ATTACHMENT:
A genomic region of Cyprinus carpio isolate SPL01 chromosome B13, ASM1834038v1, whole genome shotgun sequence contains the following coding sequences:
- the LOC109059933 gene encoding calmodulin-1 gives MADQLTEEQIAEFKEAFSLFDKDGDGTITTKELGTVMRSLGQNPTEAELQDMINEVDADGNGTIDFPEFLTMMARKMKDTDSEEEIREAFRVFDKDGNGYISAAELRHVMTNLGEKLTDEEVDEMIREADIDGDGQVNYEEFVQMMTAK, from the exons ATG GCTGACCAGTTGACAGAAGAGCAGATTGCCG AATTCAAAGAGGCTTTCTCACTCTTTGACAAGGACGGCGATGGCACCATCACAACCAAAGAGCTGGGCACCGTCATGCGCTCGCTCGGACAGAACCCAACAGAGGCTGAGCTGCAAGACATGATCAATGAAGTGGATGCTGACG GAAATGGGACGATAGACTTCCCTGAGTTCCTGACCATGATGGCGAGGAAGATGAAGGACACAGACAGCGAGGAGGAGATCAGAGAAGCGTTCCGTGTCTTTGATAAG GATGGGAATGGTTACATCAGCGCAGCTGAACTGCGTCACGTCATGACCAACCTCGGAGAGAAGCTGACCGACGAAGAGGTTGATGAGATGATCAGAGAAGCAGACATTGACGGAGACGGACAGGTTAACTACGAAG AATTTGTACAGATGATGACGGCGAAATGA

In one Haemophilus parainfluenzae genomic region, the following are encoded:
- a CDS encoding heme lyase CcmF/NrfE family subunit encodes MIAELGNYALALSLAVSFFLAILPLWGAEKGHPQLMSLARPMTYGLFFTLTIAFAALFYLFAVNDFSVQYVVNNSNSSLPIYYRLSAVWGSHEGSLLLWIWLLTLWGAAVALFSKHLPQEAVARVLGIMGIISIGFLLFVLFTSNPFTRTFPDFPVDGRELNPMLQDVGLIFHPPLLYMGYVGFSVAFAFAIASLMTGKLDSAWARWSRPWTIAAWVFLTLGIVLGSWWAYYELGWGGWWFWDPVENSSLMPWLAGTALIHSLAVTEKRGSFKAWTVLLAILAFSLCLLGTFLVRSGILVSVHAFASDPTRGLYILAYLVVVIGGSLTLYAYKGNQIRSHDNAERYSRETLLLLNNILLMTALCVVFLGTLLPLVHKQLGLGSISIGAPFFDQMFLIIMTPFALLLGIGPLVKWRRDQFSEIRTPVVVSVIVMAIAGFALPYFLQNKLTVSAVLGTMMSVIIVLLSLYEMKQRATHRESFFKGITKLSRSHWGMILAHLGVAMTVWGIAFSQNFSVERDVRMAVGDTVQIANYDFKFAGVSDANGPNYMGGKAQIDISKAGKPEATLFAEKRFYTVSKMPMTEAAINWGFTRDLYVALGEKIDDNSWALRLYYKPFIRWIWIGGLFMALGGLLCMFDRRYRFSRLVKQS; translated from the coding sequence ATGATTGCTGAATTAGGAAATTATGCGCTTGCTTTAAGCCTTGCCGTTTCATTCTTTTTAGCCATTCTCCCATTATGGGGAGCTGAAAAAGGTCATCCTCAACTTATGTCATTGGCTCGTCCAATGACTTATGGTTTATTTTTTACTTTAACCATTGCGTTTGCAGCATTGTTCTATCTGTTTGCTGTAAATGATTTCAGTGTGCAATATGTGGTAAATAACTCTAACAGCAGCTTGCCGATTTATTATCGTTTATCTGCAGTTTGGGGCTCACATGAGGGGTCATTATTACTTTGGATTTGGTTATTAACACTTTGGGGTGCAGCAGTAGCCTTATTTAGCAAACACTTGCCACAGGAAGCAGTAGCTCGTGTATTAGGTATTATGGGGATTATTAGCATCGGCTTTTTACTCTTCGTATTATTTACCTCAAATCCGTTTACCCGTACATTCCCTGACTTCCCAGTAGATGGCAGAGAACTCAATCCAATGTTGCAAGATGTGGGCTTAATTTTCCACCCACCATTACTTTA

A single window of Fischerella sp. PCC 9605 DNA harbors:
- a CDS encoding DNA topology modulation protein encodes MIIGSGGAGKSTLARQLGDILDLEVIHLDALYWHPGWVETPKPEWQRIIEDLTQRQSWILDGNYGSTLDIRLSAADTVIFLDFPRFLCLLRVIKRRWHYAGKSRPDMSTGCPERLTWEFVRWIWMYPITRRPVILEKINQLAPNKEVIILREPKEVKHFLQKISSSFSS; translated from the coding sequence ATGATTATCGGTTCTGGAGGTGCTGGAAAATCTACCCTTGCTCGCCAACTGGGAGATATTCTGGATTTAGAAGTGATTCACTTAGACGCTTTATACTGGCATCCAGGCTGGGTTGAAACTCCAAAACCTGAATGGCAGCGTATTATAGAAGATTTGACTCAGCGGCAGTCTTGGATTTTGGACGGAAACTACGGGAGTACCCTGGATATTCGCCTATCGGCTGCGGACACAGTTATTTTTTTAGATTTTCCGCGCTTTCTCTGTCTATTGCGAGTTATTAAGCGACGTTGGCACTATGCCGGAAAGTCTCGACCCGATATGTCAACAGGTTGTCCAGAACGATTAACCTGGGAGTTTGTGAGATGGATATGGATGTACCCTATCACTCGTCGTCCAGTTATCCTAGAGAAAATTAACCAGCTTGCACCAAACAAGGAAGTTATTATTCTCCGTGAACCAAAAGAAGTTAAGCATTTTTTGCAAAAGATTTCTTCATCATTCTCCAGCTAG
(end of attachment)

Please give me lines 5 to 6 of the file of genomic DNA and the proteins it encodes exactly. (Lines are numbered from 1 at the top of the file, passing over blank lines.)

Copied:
A single window of Fischerella sp. PCC 9605 DNA harbors:
- a CDS encoding DNA topology modulation protein encodes MIIGSGGAGKSTLARQLGDILDLEVIHLDALYWHPGWVETPKPEWQRIIEDLTQRQSWILDGNYGSTLDIRLSAADTVIFLDFPRFLCLLRVIKRRWHYAGKSRPDMSTGCPERLTWEFVRWIWMYPITRRPVILEKINQLAPNKEVIILREPKEVKHFLQKISSSFSS; translated from the coding sequence ATGATTATCGGTTCTGGAGGTGCTGGAAAATCTACCCTTGCTCGCCAACTGGGAGATATTCTGGATTTAGAAGTGATTCACTTAGACGCTTTATACTGGCATCCAGGCTGGGTTGAAACTCCAAAACCTGAATGGCAGCGTATTATAGAAGATTTGACTCAGCGGCAGTCTTGGATTTTGGACGGAAACTACGGGAGTACCCTGGATATTCGCCTATCGGCTGCGGACACAGTTATTTTTTTAGATTTTCCGCGCTTTCTCTGTCTATTGCGAGTTATTAAGCGACGTTGGCACTATGCCGGAAAGTCTCGACCCGATATGTCAACAGGTTGTCCAGAACGATTAACCTGGGAGTTTGTGAGATGGATATGGATGTACCCTATCACTCGTCGTCCAGTTATCCTAGAGAAAATTAACCAGCTTGCACCAAACAAGGAAGTTATTATTCTCCGTGAACCAAAAGAAGTTAAGCATTTTTTGCAAAAGATTTCTTCATCATTCTCCAGCTAG